Puzzled at this heretofore unexampled ability, I turned to my Liege and said, "Why didn’t you do that earlier with Lilah? Or earlier still at the Gates of Dis?”
"Until our discussion this very day, I did not know that I could do it.” said my Master quite simply.
And so we followed Giles up the winding stairs and down a hall, until we came to a great oaken door, black with age, which Giles opened.
As the door opened, there was a sweet breeze and my senses were overwhelmed for before me stood the greatest library that I had ever seen.
The air trembled with stillness and yet at the same time there was a whisper. The rich sound of turning pages. The basso of velum. The crackling tenor of papyrus as it unscrolls. The soft soprano of curling rag paper. And the alto notes of some paper that seemed to be made entirely of pulped wood.
I was overwhelmed with scents that were rich with the smell of old leather and ink and paper and dust. It was a smell that I could taste and chew in my mouth. Like thick black tea leaves, with a hint of honey sweetness.
I ran my fingers down the spines of a nearby row of books. Spines cracked with age. Rough beneath my fingers. Or of soft and supple leather or cracked paper or even books bound in wood. Their spines smooth with varnish.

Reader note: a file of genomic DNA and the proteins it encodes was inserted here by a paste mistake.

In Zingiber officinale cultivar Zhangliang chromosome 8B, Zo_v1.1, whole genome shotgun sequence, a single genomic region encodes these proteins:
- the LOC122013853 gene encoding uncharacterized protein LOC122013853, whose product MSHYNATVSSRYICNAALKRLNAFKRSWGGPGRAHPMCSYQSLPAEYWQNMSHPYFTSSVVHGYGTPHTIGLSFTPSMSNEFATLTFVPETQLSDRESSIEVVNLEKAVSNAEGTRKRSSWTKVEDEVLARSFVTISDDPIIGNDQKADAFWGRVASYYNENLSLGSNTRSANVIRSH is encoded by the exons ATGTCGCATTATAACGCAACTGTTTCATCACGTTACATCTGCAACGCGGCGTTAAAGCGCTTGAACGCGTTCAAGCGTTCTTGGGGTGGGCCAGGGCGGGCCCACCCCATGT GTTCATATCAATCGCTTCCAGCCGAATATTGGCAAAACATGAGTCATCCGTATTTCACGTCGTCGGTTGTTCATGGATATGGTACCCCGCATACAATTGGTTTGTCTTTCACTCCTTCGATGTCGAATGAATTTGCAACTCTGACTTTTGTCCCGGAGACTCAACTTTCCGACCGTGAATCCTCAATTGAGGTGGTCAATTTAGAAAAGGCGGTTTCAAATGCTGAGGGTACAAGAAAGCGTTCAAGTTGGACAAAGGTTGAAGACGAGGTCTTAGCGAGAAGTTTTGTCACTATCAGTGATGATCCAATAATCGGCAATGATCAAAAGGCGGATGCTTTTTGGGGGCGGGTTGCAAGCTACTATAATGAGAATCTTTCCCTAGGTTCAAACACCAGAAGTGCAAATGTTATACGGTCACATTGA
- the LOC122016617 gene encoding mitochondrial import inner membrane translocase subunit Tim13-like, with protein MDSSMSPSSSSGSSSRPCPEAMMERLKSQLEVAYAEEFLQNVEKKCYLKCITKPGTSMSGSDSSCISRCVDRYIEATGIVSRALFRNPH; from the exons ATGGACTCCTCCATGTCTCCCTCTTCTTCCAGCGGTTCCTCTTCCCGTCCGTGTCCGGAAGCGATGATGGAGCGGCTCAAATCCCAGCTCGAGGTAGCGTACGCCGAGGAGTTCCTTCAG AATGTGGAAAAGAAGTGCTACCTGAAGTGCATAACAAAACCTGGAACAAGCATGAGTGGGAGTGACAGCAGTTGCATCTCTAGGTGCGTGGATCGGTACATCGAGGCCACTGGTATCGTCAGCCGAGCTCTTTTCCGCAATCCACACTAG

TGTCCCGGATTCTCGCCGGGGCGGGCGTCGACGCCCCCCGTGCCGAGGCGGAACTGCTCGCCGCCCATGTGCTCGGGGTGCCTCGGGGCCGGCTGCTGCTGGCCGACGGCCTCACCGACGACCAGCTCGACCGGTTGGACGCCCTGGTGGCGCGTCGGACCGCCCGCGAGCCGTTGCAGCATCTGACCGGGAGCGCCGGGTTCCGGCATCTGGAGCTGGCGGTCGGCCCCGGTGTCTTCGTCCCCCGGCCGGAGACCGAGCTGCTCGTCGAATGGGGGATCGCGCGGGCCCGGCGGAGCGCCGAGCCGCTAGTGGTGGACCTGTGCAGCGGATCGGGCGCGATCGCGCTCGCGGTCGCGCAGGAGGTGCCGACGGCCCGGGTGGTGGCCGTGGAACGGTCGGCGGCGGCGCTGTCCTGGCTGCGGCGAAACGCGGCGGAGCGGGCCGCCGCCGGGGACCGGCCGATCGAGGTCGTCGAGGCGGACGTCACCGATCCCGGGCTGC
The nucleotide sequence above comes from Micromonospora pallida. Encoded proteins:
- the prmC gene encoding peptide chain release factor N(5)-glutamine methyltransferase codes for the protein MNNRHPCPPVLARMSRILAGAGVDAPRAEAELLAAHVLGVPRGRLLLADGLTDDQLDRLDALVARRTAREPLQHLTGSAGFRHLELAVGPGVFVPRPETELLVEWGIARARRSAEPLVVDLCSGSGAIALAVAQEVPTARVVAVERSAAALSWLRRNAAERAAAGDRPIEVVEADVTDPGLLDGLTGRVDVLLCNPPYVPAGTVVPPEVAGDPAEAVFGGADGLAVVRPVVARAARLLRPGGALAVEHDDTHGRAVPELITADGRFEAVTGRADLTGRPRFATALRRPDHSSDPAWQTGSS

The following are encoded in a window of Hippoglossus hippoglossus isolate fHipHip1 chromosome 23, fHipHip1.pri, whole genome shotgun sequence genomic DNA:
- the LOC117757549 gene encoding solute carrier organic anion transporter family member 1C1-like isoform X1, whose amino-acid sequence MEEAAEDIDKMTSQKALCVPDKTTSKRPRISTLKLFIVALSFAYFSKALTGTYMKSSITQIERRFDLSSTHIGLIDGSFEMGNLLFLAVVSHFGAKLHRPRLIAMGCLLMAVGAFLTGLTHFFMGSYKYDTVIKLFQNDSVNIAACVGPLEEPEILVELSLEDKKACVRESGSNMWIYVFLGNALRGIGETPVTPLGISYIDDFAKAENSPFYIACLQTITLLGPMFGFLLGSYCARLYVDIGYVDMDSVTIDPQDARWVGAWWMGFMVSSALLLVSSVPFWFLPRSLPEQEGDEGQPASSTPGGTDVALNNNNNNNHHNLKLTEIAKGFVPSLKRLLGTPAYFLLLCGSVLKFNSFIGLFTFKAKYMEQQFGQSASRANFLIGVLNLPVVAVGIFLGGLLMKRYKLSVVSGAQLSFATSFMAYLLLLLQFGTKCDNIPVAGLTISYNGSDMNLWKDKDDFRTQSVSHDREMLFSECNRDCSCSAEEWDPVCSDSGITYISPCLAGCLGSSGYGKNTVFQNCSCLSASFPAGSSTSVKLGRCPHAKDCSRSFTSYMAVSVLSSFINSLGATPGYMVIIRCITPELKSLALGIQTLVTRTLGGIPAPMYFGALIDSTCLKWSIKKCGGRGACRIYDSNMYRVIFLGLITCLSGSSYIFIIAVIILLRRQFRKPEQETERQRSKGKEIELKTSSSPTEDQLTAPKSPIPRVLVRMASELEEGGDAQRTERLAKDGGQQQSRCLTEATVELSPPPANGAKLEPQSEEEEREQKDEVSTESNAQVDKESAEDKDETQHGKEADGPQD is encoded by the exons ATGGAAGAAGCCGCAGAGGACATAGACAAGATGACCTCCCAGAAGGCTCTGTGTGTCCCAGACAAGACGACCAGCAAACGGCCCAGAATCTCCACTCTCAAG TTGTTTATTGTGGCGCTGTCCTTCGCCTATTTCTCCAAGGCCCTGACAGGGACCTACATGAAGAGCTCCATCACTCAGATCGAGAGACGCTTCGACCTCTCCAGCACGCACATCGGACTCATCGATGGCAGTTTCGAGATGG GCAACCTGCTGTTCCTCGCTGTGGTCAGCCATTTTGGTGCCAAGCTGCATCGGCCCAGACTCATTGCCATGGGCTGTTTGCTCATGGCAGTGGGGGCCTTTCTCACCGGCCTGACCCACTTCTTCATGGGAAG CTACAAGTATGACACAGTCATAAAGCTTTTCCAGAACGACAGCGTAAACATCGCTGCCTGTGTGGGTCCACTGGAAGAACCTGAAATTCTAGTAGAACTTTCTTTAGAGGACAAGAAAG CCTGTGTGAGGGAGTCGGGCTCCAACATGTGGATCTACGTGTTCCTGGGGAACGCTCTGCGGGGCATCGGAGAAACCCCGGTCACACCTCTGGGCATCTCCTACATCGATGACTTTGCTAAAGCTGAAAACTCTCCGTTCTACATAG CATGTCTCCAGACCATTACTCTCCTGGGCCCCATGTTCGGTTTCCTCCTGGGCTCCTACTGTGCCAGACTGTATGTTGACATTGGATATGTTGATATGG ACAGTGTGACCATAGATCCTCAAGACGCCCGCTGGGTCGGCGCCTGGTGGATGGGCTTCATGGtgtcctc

The walls stretched up and up, until my eyes could no longer see and yet there was no end to the books. We stood at the foot of some sort of gleaming wooden scaffolding that stretched up and around the great room. I would say around the room, for I have no better words to express the size of this room, which seemed beyond human compression. From the corner of my eye, it appeared that the edge of the room was merely a curve in the maze to new stacks of shelving and books and scaffolding.
How little and trite seems a man’s mind in comparison with this, surely the sum of all that is known and much of that which has been forgotten.
"Amazing isn’t it?” said Giles. "How could anything ever replace this?”
And just then by some trick, I saw it. Lying face up on a gleaming wooden table. Loosely bound in red leather, crisp pages of yellow velum, bound in a white ribbon, which I untied as I opened the book. And in a low voice, I read aloud the first line that I saw there, " Halfway through the journey of our lives, I came to myself in a dark wood and found that the true way was lost."(87)